First aid for epilepsy is basically simple. The goal is to keep the person safe until the seizure stops naturally by itself. It is important for the public to know how to respond to all seizures, including the most noticeable kind—generalized tonic-clonic seizures, absence seizures, simple partial seizures, drop attack seizures, myoclonic seizures, infantile spasms or convulsions.
When providing seizure first aid, these are the key things to remember:
- Keep calm and reassure other people who may be nearby.
- Most seizures only last a few minutes
- Don’t hold the person down or try to stop his movements.
- Time the seizure with your watch.
- Clear the area around the person of anything hard or sharp.
- Loosen ties or anything around the neck that may make breathing difficult.
- Put something flat and soft, like a folded jacket, under the head.
- Turn him or her gently onto one side. This will help keep the airway clear.
- Do not try to force the mouth open with any hard implement or with fingers. It is not true that a person having a seizure can swallow his/her tongue. Efforts to hold the tongue down can cause serious injury.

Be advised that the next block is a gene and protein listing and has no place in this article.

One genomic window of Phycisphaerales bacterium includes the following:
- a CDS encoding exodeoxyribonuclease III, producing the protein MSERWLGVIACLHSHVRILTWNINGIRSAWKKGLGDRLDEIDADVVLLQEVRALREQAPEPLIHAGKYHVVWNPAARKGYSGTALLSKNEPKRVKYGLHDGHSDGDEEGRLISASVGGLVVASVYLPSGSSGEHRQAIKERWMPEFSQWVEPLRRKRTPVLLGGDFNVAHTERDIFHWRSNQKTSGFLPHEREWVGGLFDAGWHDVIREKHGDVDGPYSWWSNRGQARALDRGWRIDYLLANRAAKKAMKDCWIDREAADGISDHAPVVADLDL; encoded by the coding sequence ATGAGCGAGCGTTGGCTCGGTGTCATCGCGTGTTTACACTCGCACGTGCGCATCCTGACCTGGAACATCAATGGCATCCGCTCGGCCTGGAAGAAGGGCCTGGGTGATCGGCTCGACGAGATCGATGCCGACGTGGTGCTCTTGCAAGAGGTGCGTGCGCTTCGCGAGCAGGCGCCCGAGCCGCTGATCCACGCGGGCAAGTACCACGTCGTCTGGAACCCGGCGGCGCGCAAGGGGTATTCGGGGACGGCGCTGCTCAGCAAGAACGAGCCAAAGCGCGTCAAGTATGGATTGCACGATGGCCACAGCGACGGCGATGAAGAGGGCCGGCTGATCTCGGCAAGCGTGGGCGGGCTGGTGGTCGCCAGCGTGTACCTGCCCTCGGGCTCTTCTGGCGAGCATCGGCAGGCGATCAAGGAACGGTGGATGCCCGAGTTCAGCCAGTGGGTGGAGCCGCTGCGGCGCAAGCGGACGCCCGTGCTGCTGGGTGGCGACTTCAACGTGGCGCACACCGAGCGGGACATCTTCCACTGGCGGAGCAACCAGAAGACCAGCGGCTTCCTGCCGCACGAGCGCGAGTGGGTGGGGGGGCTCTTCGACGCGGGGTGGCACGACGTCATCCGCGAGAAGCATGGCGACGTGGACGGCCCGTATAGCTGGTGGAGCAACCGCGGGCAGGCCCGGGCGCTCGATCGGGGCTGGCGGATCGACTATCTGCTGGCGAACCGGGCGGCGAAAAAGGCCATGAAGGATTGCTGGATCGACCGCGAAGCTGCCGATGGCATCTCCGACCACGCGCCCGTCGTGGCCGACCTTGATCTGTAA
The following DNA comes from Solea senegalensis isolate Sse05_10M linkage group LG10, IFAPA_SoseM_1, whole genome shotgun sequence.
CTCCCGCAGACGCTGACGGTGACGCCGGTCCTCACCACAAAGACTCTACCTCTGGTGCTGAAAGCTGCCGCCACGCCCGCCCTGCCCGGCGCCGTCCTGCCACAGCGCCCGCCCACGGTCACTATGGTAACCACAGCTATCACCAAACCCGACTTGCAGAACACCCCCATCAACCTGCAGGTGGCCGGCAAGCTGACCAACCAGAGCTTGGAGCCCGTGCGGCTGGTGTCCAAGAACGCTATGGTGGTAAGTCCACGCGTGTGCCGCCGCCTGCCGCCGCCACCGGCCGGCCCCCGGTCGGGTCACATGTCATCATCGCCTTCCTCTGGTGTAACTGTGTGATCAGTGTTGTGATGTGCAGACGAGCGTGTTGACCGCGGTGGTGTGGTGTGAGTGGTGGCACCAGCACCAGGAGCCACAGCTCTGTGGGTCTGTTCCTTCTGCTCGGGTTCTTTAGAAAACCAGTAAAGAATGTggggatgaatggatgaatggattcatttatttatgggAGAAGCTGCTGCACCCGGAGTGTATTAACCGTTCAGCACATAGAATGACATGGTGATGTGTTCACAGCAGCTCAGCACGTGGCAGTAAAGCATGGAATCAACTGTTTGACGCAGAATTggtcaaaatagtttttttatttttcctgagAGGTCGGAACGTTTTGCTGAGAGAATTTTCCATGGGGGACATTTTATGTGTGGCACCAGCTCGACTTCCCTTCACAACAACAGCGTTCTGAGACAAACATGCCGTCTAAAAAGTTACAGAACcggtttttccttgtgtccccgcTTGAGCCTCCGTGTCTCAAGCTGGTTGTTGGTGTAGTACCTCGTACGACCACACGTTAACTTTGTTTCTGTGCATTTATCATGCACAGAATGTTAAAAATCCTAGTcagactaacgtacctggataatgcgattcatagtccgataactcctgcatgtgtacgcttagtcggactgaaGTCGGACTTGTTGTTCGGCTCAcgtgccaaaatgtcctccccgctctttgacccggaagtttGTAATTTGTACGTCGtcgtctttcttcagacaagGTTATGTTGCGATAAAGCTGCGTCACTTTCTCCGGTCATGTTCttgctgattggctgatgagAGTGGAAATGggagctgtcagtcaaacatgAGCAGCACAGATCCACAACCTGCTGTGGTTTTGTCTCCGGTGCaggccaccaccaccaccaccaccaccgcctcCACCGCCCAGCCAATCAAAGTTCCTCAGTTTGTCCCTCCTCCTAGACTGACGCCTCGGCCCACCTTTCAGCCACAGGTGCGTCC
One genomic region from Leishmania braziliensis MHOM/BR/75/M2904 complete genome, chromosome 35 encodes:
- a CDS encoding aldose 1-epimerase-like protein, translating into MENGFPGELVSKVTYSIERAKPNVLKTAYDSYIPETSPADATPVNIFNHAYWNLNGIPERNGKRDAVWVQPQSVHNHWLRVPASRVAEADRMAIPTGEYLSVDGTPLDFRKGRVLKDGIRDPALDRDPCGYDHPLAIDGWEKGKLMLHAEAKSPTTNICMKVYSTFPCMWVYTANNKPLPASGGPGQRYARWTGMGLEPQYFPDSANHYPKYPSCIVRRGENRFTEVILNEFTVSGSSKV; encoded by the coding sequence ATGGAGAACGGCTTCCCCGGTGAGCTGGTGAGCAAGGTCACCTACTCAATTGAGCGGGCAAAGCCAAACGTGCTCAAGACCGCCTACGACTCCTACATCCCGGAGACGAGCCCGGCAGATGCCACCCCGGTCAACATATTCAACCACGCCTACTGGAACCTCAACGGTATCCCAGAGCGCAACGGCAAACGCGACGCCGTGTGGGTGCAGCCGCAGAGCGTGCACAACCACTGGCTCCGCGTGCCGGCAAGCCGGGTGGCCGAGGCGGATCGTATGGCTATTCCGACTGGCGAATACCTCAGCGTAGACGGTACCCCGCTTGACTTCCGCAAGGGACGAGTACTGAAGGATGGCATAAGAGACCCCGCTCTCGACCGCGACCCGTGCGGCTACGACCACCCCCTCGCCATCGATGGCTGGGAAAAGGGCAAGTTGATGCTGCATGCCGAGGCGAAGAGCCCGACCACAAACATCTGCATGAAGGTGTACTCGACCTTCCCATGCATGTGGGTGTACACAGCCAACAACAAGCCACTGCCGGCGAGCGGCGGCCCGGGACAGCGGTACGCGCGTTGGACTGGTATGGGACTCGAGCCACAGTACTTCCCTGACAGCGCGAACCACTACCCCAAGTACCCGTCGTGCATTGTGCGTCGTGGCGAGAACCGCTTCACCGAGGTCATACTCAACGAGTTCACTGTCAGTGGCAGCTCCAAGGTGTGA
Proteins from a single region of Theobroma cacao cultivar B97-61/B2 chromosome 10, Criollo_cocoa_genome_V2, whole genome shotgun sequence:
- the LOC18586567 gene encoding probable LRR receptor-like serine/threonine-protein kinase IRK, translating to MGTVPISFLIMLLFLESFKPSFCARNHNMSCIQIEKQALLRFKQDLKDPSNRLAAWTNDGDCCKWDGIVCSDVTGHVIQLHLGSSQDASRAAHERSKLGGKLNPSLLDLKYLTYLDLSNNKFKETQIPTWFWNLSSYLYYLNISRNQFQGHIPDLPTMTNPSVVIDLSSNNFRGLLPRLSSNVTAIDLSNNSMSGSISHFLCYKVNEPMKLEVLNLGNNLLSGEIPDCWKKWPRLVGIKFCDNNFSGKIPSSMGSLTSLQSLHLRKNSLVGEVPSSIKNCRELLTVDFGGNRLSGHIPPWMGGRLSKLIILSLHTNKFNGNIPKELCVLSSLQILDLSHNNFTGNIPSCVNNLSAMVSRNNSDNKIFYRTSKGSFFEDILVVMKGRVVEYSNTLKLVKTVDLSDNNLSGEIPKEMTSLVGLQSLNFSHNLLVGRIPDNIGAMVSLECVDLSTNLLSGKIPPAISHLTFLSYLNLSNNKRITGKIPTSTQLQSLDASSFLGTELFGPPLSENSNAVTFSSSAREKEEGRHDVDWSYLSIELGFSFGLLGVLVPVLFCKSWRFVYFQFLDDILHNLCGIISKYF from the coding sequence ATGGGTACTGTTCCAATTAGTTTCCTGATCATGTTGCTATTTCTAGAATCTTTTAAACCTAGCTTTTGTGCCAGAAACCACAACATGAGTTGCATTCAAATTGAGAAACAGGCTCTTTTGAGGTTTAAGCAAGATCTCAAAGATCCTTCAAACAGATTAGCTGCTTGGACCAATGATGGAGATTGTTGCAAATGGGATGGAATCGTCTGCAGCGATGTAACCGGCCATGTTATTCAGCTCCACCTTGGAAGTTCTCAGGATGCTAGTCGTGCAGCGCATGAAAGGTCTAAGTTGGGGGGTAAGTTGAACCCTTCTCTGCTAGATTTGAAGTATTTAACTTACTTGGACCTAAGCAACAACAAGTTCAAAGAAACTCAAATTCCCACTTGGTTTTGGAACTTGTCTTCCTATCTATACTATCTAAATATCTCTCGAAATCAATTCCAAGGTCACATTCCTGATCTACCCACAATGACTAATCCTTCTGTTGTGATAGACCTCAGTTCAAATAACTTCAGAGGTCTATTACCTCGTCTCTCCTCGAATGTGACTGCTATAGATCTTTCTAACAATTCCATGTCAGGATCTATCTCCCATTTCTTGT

- Don’t attempt artificial respiration except in the unlikely event that a person does not start breathing again after the seizure has stopped.
- Stay with the person until the seizure ends naturally.
- Once the situation is under control, encourage people to step back and give the person some room. Waking up to a crowd can be embarrassing and confusing for a person after a seizure.
- Be friendly and reassuring as consciousness returns.
- Offer to call a taxi, friend or relative to help the person get home if he seems confused or unable to get home by himself.
Call for Emergency Medical Help When:
- A seizure lasts 5 minutes or longer.
- One seizure occurs right after another without the person regaining consciousness or coming to between seizures.
- Seizures occur closer together than usual for that person.
- Breathing becomes difficult or the person appears to be choking.
- The seizure occurs in water.
- Injury may have occurred.
- The person asks for medical help.
If the patient/student having a seizure has a prescription for Diastat, please refer to this website for details on proper administration of the medication.
For more information, please contact the Epilepsy Foundation Texas at (888) 548-9716 or email us at email@example.com.
First Aid for Generalized Tonic Clonic (Gran Mal) Seizures:
First Aid for Complex Partial, Psycho-motor and Temporal Lobe Seizures: